Among numerous RNZ staff spoken to by The Spinoff, a major concern was the framing of the issue as Concert v Youth. Last week’s confidential restructure document, viewed by The Spinoff, is clear that the planned Concert cutbacks were cost neutral, to be “implemented from within current budgets”.

Thompson told The Spinoff the plan for the new youth-focused music brand remained intact. It had been “strengthened by the government’s enthusiasm for the initiative”, he said.

As to where the dollars would come from, he said, “It will require new funding.”

Had the government indicated a budget boost was imminent? “The signs are positive and any new funding will require a robust proposal,” he said.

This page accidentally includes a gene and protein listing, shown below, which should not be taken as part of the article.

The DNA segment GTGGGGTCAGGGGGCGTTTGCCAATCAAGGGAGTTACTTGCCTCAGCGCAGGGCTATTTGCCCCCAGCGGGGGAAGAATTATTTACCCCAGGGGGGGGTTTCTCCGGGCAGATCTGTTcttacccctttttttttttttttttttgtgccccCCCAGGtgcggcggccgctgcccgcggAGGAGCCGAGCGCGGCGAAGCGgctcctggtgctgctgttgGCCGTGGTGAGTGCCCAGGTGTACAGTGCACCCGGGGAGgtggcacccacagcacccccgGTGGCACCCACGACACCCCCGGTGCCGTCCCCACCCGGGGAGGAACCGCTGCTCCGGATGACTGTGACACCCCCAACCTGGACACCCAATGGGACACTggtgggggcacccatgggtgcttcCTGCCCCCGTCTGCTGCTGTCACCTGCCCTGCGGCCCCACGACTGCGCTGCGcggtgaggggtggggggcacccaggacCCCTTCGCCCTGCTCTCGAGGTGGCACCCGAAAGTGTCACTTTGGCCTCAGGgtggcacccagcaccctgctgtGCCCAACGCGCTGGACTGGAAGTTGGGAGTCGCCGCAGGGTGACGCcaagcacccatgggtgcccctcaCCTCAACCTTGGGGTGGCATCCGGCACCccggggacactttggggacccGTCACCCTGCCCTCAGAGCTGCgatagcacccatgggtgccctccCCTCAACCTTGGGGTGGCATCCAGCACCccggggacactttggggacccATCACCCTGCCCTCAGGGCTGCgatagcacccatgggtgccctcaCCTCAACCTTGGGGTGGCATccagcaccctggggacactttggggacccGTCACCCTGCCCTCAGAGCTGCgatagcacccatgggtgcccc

And yet the board’s statement, and that Thompson’s confidence that it the trade-off presented a week ago no longer applies, together suggest something has changed: that the government has indicated not just that a frequency will be freed up, but that fresh funding will make both the youth project and the existing operation viable.

If so, it may be that RNZ has gone full jazz, and improvised its way into a very effective, serendipitous budget bid.

Grant Robertson told the Spinoff via a spokesperson: “Budget 2020 funding decisions are yet to be finalised so it’s not possible to make any comment about RNZ’s funding as yet.”

And Thompson’s message to staff who have been through a hellish week? “Things have changed for the better,” he said. “Therefore we need to re-set our plans. Please work with us on this.”

This post was updated to incorporate comment from Paul Thompson and Grant Robertson.